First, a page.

Happy December. Thanksgiving has come and gone and as we dwell in this space right before Christmas starts to rev up, I wanted to share this little vegan recipe that I made with a friend Thanksgiving morning. But as film photography goes, there is always a bit of backlog. 

This recipe is was copied from Isa Chandra Moskowitz blog, but on the day of these photos, we were following her new Vegan Holiday Cookbook. My friend Julia took on the task of making the pie crust and pumpkin puree from scratch.  I was inspired by the bright orange of the squash and the kneading of the dough, I had to get my camera out and capture the perfect Thanksgiving deed.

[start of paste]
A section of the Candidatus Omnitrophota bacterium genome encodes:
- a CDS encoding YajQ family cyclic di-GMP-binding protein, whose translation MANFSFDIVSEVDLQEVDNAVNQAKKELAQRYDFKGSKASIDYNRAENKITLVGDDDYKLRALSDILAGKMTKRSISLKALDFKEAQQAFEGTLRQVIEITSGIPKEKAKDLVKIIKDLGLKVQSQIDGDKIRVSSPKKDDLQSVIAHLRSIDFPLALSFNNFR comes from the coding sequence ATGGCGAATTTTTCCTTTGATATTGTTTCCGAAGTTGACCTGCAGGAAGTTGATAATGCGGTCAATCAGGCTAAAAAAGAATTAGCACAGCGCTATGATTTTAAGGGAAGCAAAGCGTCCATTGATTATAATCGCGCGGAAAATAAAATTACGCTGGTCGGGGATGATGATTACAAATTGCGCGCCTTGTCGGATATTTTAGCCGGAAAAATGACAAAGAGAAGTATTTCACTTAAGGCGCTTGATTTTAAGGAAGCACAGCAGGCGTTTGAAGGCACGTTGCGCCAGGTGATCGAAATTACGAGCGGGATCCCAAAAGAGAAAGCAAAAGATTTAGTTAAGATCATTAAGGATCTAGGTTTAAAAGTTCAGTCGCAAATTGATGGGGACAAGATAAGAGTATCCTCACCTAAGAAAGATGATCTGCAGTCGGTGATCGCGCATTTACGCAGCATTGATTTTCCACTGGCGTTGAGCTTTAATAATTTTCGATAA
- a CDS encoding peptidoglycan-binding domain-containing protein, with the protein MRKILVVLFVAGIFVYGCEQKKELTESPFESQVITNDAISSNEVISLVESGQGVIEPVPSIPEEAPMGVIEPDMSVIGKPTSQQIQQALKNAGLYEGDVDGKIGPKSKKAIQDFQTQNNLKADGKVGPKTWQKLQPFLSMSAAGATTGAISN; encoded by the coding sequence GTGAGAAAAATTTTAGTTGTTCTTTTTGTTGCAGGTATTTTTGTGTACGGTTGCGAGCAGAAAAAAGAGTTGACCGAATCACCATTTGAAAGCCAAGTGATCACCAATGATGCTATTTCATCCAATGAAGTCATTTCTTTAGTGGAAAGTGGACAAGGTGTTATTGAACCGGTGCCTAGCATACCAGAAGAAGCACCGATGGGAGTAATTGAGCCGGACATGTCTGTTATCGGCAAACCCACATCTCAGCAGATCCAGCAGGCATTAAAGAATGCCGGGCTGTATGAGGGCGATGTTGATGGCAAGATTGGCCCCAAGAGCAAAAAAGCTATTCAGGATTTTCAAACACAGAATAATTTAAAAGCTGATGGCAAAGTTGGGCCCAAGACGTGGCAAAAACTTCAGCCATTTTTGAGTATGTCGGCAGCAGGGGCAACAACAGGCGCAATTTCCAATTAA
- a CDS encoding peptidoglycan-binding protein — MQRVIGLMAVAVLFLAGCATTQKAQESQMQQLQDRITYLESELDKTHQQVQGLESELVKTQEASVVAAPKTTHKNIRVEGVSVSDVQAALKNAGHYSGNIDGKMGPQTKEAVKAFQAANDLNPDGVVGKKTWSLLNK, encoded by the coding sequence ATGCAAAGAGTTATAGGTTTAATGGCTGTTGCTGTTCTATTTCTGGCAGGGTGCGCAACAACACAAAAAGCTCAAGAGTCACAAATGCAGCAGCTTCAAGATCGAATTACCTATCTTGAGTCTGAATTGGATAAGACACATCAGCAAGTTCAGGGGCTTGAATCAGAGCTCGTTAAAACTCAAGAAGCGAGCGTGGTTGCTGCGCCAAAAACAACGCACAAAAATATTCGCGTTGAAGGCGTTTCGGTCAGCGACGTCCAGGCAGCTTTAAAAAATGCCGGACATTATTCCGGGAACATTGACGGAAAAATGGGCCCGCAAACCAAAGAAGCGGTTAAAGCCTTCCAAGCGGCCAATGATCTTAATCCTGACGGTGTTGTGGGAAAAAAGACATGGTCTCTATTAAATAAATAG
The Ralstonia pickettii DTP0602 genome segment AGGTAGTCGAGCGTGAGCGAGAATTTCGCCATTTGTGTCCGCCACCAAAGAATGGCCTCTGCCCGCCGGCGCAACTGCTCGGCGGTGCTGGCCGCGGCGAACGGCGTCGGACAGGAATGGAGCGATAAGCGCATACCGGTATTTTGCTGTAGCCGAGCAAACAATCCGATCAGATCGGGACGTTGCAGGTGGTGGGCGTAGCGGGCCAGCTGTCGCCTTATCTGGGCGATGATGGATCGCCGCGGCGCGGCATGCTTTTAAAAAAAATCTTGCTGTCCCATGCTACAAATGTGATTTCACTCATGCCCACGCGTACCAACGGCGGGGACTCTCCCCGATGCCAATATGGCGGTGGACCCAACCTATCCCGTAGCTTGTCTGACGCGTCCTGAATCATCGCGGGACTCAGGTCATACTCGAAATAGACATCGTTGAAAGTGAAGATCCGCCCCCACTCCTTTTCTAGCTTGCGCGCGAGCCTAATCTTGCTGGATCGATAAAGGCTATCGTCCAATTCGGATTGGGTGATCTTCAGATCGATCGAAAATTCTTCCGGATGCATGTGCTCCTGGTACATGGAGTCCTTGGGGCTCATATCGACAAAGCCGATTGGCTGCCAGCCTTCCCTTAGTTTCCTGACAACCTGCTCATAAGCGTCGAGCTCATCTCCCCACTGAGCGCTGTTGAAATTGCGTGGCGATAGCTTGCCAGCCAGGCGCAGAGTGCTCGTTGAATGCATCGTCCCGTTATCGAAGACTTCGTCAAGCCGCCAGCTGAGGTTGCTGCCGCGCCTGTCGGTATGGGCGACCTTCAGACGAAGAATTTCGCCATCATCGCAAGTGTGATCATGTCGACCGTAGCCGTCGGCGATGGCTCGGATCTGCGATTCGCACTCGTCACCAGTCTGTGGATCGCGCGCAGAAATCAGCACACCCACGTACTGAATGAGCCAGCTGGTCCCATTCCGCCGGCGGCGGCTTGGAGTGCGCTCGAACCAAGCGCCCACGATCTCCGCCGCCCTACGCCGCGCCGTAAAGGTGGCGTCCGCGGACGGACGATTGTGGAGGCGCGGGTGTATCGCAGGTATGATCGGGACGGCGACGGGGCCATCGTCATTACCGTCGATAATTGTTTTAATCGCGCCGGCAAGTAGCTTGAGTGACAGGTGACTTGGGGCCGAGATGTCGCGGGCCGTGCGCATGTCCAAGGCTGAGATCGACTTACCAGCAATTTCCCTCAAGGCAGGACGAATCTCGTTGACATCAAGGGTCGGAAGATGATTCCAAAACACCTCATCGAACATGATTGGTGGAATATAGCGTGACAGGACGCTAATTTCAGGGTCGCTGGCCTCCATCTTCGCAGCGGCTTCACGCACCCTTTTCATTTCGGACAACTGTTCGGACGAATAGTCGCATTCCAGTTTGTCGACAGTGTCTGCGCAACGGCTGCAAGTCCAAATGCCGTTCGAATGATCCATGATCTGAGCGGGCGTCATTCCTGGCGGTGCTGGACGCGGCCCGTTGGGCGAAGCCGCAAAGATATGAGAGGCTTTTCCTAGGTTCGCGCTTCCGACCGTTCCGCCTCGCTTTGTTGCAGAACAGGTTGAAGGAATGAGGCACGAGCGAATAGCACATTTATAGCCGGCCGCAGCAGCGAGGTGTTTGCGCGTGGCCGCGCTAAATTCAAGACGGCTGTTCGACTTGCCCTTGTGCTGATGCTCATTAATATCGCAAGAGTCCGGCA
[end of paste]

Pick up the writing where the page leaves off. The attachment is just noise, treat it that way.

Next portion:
Unfortunately, the film didn’t capture the vibrancy of the colors; but I am still happy with the way they came out, a sort of homeliness to them. 

*I copied the blog recipe below (linked above) to accompany my photography.*


~ Agar powder is a crucial ingredient here for getting the perfect texture. It’s similar to a vegan gelatin, but made from seaweed, not whatever gross stuff gelatin is made from. It comes in flakes and powder form, but I prefer the powder because it is so fool-proof and easy to work. Check your local Asian market for Telephone brand, or you can order it from Amazon or Vegan Essentials. One small jar will get you through dozens of pies, so it’s a worthwhile ingredient to have on hand.


Single pastry crust, fit into a 9 inch pie plate

3 cups cooked pumpkin or other sweet winter squash
1/2 cup pure maple syrup
1/2 cup plain unsweetened soy milk (or your favorite non-dairy milk)
4 teaspoons canola oil
1 teaspoon ground cinnamon
1 teaspoon ground ginger
1 /4 teaspoon ground nutmeg
Pinch ground cloves
1/2 teaspoon salt